Responding to Religious and Racial Harassment

If an employee complains of being harassed on the basis of racial or religious differences, the employer is obligated by federal and state laws to take prompt remedial action. That action should start with conducting an immediate, thorough investigation. When the investigation is over, the employer must determine the best course of action to respond to what was revealed. What the employer does at this point can make all the difference in the world as to whether or not the problem is resolved.

There is more than one scenario that can result from an investigation of this type. The investigation can reveal that some of the conduct complained about was inappropriate, but not illegal. Most employers’ harassment policies make it clear that inappropriate conduct will not be tolerated. But such policies also infer that the employer must follow through and address inappropriate conduct even if it does not violate the law.

In this case, employers have a number of options to resolve the problem, but the resolution must be appropriate to the circumstances. If the conduct was not severe, and happened on only a couple of occasions, an employer can issue verbal warnings, written warnings, or some other form of disciplinary action.  An example would be the ineligibility for promotion or bonuses for a period of time during which the offender’s conduct will be monitored.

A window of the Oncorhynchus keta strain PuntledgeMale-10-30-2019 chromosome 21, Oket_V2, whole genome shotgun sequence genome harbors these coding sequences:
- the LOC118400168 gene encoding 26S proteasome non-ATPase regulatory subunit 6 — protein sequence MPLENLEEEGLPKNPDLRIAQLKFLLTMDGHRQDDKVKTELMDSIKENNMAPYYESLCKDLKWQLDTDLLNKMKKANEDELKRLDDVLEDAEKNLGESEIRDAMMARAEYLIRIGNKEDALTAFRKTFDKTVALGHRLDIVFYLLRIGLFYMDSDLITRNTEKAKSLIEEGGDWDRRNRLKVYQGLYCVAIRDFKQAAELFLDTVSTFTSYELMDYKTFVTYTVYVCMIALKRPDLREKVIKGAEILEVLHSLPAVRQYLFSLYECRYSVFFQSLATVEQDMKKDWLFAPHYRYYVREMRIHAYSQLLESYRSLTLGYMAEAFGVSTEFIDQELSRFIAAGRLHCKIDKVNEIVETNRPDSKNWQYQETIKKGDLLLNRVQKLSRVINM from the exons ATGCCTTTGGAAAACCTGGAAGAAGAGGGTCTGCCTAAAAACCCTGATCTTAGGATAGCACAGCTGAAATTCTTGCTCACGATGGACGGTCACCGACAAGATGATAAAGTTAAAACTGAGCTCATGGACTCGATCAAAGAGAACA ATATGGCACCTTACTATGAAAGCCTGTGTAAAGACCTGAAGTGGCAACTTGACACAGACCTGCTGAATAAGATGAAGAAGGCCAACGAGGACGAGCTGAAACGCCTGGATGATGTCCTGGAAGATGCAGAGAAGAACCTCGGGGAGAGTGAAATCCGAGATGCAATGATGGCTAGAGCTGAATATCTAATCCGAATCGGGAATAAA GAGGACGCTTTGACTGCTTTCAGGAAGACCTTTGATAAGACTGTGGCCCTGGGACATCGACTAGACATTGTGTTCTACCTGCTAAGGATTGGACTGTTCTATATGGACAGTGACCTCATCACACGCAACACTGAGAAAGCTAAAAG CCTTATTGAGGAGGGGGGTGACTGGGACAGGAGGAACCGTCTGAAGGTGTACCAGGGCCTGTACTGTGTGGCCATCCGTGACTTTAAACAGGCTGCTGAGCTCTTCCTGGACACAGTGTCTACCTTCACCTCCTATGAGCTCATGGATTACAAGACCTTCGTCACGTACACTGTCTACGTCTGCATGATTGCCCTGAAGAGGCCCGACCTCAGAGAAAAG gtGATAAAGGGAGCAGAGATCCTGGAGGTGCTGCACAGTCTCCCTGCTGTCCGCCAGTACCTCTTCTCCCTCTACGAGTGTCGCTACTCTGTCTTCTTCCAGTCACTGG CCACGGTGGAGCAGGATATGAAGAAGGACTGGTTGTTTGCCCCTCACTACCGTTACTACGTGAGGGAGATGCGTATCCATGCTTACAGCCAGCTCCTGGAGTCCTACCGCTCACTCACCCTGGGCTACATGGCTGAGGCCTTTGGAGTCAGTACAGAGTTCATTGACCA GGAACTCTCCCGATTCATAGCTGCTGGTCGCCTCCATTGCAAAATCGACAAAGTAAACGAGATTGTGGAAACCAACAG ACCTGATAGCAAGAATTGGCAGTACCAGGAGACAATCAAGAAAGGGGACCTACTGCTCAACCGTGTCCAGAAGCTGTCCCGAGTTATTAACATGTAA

On the other hand, if the conduct is severe, the employer may need to take a sterner approach. Depending on the offending employee’s work history, the relationship between the offender and the victimized employee, the type of conduct and the context in which it occurred, the employer still might have alternatives other than termination. Demotions, ineligibility for pay raises and bonuses for significantly longer periods of time, negative employment reviews, and the removal of supervisory duties can be effective in stopping the behavior. These should be accompanied by requirements to attend counseling or special training sessions. The employer should also include training for the entire affected department as part of his/her remediation plan.

It is important to remember that each situation requires an individual determination. The employer must balance the need to stop the conduct, prevent it from happening in the future, reduce liability risks, and maintain an environment that is conducive to productivity. That’s why it is imperative the employer works with human resources professionals and legal counsel to assess harassment complaints. Prompt, effective resolutions will ensure a loyal workforce and minimize the risk of any future litigation.

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